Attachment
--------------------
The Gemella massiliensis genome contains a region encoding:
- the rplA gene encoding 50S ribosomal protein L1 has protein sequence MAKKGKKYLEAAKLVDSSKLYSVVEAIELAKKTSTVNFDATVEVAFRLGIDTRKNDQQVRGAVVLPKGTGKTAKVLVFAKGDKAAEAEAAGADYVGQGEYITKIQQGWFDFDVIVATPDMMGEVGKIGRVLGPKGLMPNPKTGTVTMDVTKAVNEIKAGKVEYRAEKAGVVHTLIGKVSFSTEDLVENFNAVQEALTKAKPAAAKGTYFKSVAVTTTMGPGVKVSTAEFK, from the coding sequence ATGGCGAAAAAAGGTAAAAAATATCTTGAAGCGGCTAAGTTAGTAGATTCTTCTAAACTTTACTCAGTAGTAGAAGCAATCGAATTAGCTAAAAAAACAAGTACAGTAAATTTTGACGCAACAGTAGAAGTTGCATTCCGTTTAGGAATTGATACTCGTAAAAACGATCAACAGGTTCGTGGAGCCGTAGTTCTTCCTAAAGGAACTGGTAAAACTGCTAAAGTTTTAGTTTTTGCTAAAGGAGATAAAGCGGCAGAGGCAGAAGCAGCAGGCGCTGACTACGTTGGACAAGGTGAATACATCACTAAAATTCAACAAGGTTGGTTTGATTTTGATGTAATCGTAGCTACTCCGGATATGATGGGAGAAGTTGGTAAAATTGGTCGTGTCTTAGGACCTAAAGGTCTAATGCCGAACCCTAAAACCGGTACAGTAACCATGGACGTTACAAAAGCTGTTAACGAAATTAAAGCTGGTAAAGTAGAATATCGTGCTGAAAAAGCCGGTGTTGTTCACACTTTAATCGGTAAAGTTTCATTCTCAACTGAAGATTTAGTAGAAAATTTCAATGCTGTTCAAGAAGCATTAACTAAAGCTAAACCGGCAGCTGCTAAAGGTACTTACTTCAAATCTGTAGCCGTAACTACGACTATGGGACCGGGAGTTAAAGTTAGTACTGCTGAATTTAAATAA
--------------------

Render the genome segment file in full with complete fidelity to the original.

The Gemella massiliensis genome contains a region encoding:
- the rplA gene encoding 50S ribosomal protein L1 has protein sequence MAKKGKKYLEAAKLVDSSKLYSVVEAIELAKKTSTVNFDATVEVAFRLGIDTRKNDQQVRGAVVLPKGTGKTAKVLVFAKGDKAAEAEAAGADYVGQGEYITKIQQGWFDFDVIVATPDMMGEVGKIGRVLGPKGLMPNPKTGTVTMDVTKAVNEIKAGKVEYRAEKAGVVHTLIGKVSFSTEDLVENFNAVQEALTKAKPAAAKGTYFKSVAVTTTMGPGVKVSTAEFK, from the coding sequence ATGGCGAAAAAAGGTAAAAAATATCTTGAAGCGGCTAAGTTAGTAGATTCTTCTAAACTTTACTCAGTAGTAGAAGCAATCGAATTAGCTAAAAAAACAAGTACAGTAAATTTTGACGCAACAGTAGAAGTTGCATTCCGTTTAGGAATTGATACTCGTAAAAACGATCAACAGGTTCGTGGAGCCGTAGTTCTTCCTAAAGGAACTGGTAAAACTGCTAAAGTTTTAGTTTTTGCTAAAGGAGATAAAGCGGCAGAGGCAGAAGCAGCAGGCGCTGACTACGTTGGACAAGGTGAATACATCACTAAAATTCAACAAGGTTGGTTTGATTTTGATGTAATCGTAGCTACTCCGGATATGATGGGAGAAGTTGGTAAAATTGGTCGTGTCTTAGGACCTAAAGGTCTAATGCCGAACCCTAAAACCGGTACAGTAACCATGGACGTTACAAAAGCTGTTAACGAAATTAAAGCTGGTAAAGTAGAATATCGTGCTGAAAAAGCCGGTGTTGTTCACACTTTAATCGGTAAAGTTTCATTCTCAACTGAAGATTTAGTAGAAAATTTCAATGCTGTTCAAGAAGCATTAACTAAAGCTAAACCGGCAGCTGCTAAAGGTACTTACTTCAAATCTGTAGCCGTAACTACGACTATGGGACCGGGAGTTAAAGTTAGTACTGCTGAATTTAAATAA